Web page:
On June 22, Chris Carter’s “Breakfast With the Beatles” unveiled an unreleased Beatles track that has fans buzzing: the full 42-second song that blares only for a few seconds from Ringo’s transistor radio during the train scene in A Hard Day’s Night. Thanks to Chris’ kind permission, we were the first site to bring the track to the web. Yay, Dullblog.
As the debate over Ringo’s train music continues (I say probably yes, Devin says probably no, this blog says probably yes, this one probably no, Chris Carter says probably yes, Giles Martin says probably no) our own commenter Beasty Glanglemutton just weighed in with a fascinating possibility on the unreleased Beatles track, one intriguing enough to deserve a post of its own. Here’s the comment:
[First, quoting commenter @ODIrony:] “Also, it’s well documented that train scenes were done first. That would argue that the scene with the upper class twit would have everything needed for it set before production.”
There actually would have been no need for the radio music at that point, as sound effects are added in post-production. The film wrapped in late April, so they might have recorded it after that. In fact, there’s an intriguing entry in Lewisohn’s book for June 3, when they spent the afternoon at EMI rehearsing with Jimmy Nicol, though Lewisohn says it was not taped. A couple of people have remarked that the drumming in the radio clip doesn’t sound like Ringo, so… could it be that a few stray seconds of the Nicol rehearsal were recorded?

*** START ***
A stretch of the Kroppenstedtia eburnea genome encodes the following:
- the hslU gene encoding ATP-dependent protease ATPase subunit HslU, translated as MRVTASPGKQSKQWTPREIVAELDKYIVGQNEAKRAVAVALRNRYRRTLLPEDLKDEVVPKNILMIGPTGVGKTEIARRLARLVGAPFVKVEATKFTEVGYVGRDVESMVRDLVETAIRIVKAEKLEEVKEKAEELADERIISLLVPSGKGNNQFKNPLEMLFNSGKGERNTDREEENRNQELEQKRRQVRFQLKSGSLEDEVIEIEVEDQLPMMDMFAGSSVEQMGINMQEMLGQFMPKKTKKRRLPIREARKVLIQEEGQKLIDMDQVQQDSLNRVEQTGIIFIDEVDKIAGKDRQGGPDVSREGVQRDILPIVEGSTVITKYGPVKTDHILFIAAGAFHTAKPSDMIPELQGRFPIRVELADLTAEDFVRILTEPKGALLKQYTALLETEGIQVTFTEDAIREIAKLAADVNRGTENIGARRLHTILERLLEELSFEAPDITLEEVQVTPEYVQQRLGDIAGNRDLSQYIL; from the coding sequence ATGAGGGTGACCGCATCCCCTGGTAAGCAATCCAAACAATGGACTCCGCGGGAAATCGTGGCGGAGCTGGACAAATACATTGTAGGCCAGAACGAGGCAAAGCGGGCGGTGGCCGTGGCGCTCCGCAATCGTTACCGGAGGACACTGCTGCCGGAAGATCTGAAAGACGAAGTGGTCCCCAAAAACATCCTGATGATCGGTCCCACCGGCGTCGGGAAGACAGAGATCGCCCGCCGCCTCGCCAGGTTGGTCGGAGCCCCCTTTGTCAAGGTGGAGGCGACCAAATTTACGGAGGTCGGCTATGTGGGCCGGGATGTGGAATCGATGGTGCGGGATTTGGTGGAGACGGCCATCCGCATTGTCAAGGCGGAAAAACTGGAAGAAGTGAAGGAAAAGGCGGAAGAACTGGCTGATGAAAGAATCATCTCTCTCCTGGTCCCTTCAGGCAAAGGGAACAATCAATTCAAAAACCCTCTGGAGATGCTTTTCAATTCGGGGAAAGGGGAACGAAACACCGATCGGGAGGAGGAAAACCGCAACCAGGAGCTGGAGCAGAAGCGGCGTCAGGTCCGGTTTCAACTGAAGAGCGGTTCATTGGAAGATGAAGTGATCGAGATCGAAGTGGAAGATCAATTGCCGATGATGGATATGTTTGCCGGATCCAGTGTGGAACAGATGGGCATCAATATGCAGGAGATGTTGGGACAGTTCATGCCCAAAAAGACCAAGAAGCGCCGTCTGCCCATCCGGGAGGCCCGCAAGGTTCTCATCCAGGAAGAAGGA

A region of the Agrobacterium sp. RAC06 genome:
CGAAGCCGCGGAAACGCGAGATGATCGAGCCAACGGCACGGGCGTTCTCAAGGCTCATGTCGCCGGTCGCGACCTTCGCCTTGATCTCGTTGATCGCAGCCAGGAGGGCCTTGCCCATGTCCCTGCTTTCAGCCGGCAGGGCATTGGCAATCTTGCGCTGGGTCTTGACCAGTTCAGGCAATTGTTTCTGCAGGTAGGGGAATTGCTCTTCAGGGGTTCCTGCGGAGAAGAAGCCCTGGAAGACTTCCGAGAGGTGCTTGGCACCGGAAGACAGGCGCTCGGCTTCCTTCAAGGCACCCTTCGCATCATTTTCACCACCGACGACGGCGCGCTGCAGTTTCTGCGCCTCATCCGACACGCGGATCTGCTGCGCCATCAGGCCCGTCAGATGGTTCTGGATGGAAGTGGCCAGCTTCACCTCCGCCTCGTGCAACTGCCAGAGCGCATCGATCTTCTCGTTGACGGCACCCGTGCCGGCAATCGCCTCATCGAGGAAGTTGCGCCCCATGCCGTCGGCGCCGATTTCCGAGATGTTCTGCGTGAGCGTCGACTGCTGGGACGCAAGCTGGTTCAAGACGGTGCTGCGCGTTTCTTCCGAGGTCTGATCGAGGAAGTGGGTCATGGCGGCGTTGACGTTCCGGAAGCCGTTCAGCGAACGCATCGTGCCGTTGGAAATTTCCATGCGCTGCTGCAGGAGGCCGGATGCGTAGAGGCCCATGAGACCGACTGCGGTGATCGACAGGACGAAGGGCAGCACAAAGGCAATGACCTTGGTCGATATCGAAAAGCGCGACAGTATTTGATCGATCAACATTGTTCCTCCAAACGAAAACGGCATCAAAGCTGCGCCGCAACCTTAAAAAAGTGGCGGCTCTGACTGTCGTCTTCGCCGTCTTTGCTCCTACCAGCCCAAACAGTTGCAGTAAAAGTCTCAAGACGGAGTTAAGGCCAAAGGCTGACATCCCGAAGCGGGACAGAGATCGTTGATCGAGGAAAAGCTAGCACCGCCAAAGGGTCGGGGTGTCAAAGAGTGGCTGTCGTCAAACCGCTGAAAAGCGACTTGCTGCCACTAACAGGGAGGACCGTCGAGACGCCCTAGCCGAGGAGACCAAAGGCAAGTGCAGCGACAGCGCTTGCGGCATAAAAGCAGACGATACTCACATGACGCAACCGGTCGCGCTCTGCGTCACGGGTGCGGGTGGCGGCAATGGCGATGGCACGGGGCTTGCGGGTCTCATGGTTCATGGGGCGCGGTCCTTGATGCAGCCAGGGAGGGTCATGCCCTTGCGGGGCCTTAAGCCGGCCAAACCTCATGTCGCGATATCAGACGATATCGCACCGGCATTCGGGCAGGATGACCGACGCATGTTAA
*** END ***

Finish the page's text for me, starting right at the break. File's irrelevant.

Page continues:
Wow! Now that’s a theory to ponder on your day off. Here is the complete entry from Lewisohn for June 3, 1964, just in case your copy of The Beatles Recording Sessions isn’t handy:
Studio Two: 3.00-4.00pm. Rehearsing: ‘I Want to Hold Your Hand’; ‘She Loves You’; ‘I Saw Her Standing There’; ‘This Boy’; ‘Can’t Buy Me Love’; ‘Long Tall Sally’
This session, a rehearsal only was not recorded. During a morning photographic assignment on this day Ringo was taken ill with tonsilitis and pharyngitis, just 24 hours before the group was due to leave for a five-country concert tour. It was too late to cancel so Brian Epstein and George Martin came up with a temporary replacement, 24-year-old Jimmy Nicol, a session drummer. Nicol was relaxing in his west London home when Martin’s call came through, inviting him to be a temporary Beatle, subject to a hurriedly arranged afternoon rehearsal at Abbey Road.
They rehearsed sex songs (the Beatles’ standard stage repertoire at this time comprised of just 10!) and Nicol passed the audition. Twenty-seven hours later, John, Paul, George and Jimmy were on stage in Copenhagen, giving their first concert.
Press inquisitiveness looked like a posing a problem however. A large group of journalists had congregated at the studio and so anxious were they at catching a glimpse of the new Batle before the rehearsal that they were blocking the side entrace to the studio. “Paul came up to me,” recalls studio assistant Terry Condon, “and said, ‘Sir Terrance,’ — he often called me that — ‘we don’t want them all here, getting in the way. Tell they that Jimmy’ll enter through the front and then bring him in around the back.’ So I beckoned one reporter aside and whispered, ‘Don’t tell the others, but he’ll be coming in through the front.’ Of course all the others followed him there, Jimmy arrived unnoticed and slipped in the back way. We all had a good laugh about that.”
What a great book this is; and what an interesting theory — thank you dear Glanglemutton! Not only may we be hearing an unreleased Beatles track, it might contain a Jimmy Nicol Easter Egg as well!